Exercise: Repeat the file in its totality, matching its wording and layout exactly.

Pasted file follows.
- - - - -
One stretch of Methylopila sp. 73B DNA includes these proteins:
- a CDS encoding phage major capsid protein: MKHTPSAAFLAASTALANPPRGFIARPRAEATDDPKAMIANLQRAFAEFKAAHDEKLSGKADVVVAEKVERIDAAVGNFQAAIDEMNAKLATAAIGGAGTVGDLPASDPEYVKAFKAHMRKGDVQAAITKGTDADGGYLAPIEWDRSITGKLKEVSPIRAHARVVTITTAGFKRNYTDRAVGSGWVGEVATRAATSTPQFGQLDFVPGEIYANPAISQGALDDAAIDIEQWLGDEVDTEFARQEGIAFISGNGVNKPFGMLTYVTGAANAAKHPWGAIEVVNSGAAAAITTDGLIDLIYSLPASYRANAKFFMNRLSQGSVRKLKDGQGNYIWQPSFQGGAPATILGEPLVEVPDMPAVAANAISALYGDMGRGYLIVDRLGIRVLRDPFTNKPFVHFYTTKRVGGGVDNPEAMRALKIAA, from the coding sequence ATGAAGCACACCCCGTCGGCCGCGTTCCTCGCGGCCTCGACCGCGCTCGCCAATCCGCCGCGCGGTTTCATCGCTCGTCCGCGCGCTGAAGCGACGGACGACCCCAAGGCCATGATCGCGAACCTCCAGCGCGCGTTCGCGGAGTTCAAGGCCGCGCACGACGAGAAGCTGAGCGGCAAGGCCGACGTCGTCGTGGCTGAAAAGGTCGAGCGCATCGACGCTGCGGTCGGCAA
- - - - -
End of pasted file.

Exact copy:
One stretch of Methylopila sp. 73B DNA includes these proteins:
- a CDS encoding phage major capsid protein: MKHTPSAAFLAASTALANPPRGFIARPRAEATDDPKAMIANLQRAFAEFKAAHDEKLSGKADVVVAEKVERIDAAVGNFQAAIDEMNAKLATAAIGGAGTVGDLPASDPEYVKAFKAHMRKGDVQAAITKGTDADGGYLAPIEWDRSITGKLKEVSPIRAHARVVTITTAGFKRNYTDRAVGSGWVGEVATRAATSTPQFGQLDFVPGEIYANPAISQGALDDAAIDIEQWLGDEVDTEFARQEGIAFISGNGVNKPFGMLTYVTGAANAAKHPWGAIEVVNSGAAAAITTDGLIDLIYSLPASYRANAKFFMNRLSQGSVRKLKDGQGNYIWQPSFQGGAPATILGEPLVEVPDMPAVAANAISALYGDMGRGYLIVDRLGIRVLRDPFTNKPFVHFYTTKRVGGGVDNPEAMRALKIAA, from the coding sequence ATGAAGCACACCCCGTCGGCCGCGTTCCTCGCGGCCTCGACCGCGCTCGCCAATCCGCCGCGCGGTTTCATCGCTCGTCCGCGCGCTGAAGCGACGGACGACCCCAAGGCCATGATCGCGAACCTCCAGCGCGCGTTCGCGGAGTTCAAGGCCGCGCACGACGAGAAGCTGAGCGGCAAGGCCGACGTCGTCGTGGCTGAAAAGGTCGAGCGCATCGACGCTGCGGTCGGCAA